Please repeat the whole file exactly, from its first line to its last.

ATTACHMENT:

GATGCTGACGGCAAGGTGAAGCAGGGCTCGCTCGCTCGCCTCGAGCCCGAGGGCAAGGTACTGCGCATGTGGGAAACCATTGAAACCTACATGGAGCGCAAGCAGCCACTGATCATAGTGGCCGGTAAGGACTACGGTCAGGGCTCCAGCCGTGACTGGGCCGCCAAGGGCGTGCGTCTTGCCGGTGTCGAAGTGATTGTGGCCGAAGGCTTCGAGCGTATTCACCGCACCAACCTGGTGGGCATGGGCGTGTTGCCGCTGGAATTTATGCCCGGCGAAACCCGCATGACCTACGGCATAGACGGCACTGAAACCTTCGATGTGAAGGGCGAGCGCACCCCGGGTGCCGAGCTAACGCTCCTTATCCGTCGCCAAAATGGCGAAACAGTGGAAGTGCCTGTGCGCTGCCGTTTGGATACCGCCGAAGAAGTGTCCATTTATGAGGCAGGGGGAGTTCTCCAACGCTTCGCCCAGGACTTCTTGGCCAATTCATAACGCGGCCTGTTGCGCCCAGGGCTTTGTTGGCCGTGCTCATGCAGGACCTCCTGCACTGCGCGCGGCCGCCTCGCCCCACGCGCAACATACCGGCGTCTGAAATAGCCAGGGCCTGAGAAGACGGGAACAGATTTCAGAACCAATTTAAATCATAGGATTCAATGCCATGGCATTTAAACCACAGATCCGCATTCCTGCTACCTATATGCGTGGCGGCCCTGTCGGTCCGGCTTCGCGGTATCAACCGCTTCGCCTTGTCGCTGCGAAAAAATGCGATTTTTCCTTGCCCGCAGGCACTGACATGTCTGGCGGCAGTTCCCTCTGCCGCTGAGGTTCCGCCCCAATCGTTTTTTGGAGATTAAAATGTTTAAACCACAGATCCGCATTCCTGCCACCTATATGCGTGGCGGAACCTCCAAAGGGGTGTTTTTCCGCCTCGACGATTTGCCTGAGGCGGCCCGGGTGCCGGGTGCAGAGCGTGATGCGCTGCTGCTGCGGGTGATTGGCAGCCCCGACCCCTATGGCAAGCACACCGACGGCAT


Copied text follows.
GATGCTGACGGCAAGGTGAAGCAGGGCTCGCTCGCTCGCCTCGAGCCCGAGGGCAAGGTACTGCGCATGTGGGAAACCATTGAAACCTACATGGAGCGCAAGCAGCCACTGATCATAGTGGCCGGTAAGGACTACGGTCAGGGCTCCAGCCGTGACTGGGCCGCCAAGGGCGTGCGTCTTGCCGGTGTCGAAGTGATTGTGGCCGAAGGCTTCGAGCGTATTCACCGCACCAACCTGGTGGGCATGGGCGTGTTGCCGCTGGAATTTATGCCCGGCGAAACCCGCATGACCTACGGCATAGACGGCACTGAAACCTTCGATGTGAAGGGCGAGCGCACCCCGGGTGCCGAGCTAACGCTCCTTATCCGTCGCCAAAATGGCGAAACAGTGGAAGTGCCTGTGCGCTGCCGTTTGGATACCGCCGAAGAAGTGTCCATTTATGAGGCAGGGGGAGTTCTCCAACGCTTCGCCCAGGACTTCTTGGCCAATTCATAACGCGGCCTGTTGCGCCCAGGGCTTTGTTGGCCGTGCTCATGCAGGACCTCCTGCACTGCGCGCGGCCGCCTCGCCCCACGCGCAACATACCGGCGTCTGAAATAGCCAGGGCCTGAGAAGACGGGAACAGATTTCAGAACCAATTTAAATCATAGGATTCAATGCCATGGCATTTAAACCACAGATCCGCATTCCTGCTACCTATATGCGTGGCGGCCCTGTCGGTCCGGCTTCGCGGTATCAACCGCTTCGCCTTGTCGCTGCGAAAAAATGCGATTTTTCCTTGCCCGCAGGCACTGACATGTCTGGCGGCAGTTCCCTCTGCCGCTGAGGTTCCGCCCCAATCGTTTTTTGGAGATTAAAATGTTTAAACCACAGATCCGCATTCCTGCCACCTATATGCGTGGCGGAACCTCCAAAGGGGTGTTTTTCCGCCTCGACGATTTGCCTGAGGCGGCCCGGGTGCCGGGTGCAGAGCGTGATGCGCTGCTGCTGCGGGTGATTGGCAGCCCCGACCCCTATGGCAAGCACACCGACGGCAT